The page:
Well, in the mean time my path was a path of roses. I was the accepted suitor of the only and lovely daughter of an English earl, and was beloved to distraction. In that dear presence I swam in seas of bliss. The family were content, for it was known that I was sole heir to an uncle held to be worth five millions of dollars. However, none of us knew that my uncle had become a collector, at least in anything more than a small way, for esthetic amusement.

Now gathered the clouds above my unconscious head. That divine echo, since known throughout the world as the Great Koh-i-noor, or Mountain of Repetitions, was discovered. It was a sixty-five carat gem. You could utter a word and it would talk back at you for fifteen minutes, when the day was otherwise quiet. But behold, another fact came to light at the same time: another echo-collector was in the field. The two rushed to make the peerless purchase. The property consisted of a couple of small hills with a shallow swale between, out yonder among the back settlements of New York State. Both men arrived on the ground at the same time, and neither knew the other was there. The echo was not all owned by one man; a person by the name of Williamson Bolivar Jarvis owned the east hill, and a person by the name of Harbison J. Bledso owned the west hill; the swale between was the dividing-line. So while my uncle was buying Jarvis's hill for three million two hundred and eighty-five thousand dollars, the other party was buying Bledso's hill for a shade over three million.

Now, do you perceive the natural result? Why, the noblest collection of echoes on earth was forever and ever incomplete, since it possessed but the one-half of the king echo of the universe. Neither man was content with this divided ownership, yet neither would sell to the other. There were jawings, bickerings, heart-burnings. And at last that other collector, with a malignity which only a collector can ever feel toward a man and a brother, proceeded to cut down his hill!

You see, as long as he could not have the echo, he was resolved that nobody should have it. He would remove his hill, and then there would be nothing to reflect my uncle's echo. My uncle remonstrated with him, but the man said, "I own one end of this echo; I choose to kill my end; you must take care of your own end yourself."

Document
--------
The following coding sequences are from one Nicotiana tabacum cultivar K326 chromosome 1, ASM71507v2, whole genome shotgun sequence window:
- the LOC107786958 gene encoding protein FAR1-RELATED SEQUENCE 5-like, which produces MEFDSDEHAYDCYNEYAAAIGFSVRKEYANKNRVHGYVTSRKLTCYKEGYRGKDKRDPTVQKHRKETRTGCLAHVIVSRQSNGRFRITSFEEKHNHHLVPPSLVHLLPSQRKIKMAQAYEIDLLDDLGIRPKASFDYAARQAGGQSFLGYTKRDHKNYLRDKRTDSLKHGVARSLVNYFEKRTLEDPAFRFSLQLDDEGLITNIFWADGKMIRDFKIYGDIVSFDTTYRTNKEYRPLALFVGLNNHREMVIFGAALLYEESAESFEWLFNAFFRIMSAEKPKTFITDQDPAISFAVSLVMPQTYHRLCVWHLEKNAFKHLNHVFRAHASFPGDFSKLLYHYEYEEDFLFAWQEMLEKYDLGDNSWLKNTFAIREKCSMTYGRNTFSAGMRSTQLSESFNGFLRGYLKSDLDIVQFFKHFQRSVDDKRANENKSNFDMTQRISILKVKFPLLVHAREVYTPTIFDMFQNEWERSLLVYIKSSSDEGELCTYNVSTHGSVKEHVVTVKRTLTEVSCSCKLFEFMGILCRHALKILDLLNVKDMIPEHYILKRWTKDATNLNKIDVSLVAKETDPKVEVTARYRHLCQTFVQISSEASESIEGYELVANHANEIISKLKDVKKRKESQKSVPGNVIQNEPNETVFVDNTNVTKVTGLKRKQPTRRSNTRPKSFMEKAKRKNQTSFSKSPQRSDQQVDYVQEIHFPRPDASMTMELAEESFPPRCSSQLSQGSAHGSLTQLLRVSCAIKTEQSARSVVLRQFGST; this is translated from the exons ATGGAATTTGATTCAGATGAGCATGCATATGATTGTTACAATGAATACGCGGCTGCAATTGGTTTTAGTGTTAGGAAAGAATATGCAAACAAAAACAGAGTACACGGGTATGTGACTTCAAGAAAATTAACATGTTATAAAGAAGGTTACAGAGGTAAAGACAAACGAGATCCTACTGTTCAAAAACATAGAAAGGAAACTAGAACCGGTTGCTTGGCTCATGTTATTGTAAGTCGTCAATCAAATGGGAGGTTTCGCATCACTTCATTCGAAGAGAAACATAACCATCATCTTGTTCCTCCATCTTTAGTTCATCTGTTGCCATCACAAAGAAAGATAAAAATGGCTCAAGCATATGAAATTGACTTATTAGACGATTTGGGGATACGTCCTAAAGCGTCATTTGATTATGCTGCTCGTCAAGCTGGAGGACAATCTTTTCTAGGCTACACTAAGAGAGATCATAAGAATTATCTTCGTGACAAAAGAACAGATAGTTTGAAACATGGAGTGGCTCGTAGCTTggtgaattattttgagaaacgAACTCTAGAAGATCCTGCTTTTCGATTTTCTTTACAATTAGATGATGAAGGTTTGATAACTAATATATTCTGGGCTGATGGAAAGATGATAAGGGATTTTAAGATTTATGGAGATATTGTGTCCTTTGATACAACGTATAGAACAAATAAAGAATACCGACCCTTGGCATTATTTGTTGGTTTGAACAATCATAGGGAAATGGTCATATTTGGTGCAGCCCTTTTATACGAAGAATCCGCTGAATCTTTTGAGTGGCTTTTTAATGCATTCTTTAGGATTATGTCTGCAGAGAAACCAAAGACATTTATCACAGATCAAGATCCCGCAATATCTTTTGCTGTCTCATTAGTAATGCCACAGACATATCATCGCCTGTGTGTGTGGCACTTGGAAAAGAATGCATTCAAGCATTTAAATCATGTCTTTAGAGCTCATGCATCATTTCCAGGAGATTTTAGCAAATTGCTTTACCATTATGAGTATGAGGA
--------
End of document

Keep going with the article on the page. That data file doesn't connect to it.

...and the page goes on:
Well, my uncle got an injunction put an him. The other man appealed and fought it in a higher court. They carried it on up, clear to the Supreme Court of the United States. It made no end of trouble there. Two of the judges believed that an echo was personal property, because it was impalpable to sight and touch, and yet was purchasable, salable, and consequently taxable; two others believed that an echo was real estate, because it was manifestly attached to the land, and was not removable from place to place; other of the judges contended that an echo was not property at all.

It was finally decided that the echo was property; that the hills were property; that the two men were separate and independent owners of the two hills, but tenants in common in the echo; therefore defendant was at full liberty to cut down his hill, since it belonged solely to him, but must give bonds in three million dollars as indemnity for damages which might result to my uncle's half of the echo. This decision also debarred my uncle from using defendant's hill to reflect his part of the echo, without defendant's consent; he must use only his own hill; if his part of the echo would not go, under these circumstances, it was sad, of course, but the court could find no remedy. The court also debarred defendant from using my uncle's hill to reflect his end of the echo, without consent. You see the grand result! Neither man would give consent, and so that astonishing and most noble echo had to cease from its great powers; and since that day that magnificent property is tied up and unsalable.

A week before my wedding-day, while I was still swimming in bliss and the nobility were gathering from far and near to honor our espousals, came news of my uncle's death, and also a copy of his will, making me his sole heir.

Mark Twain
Classic Literature Library

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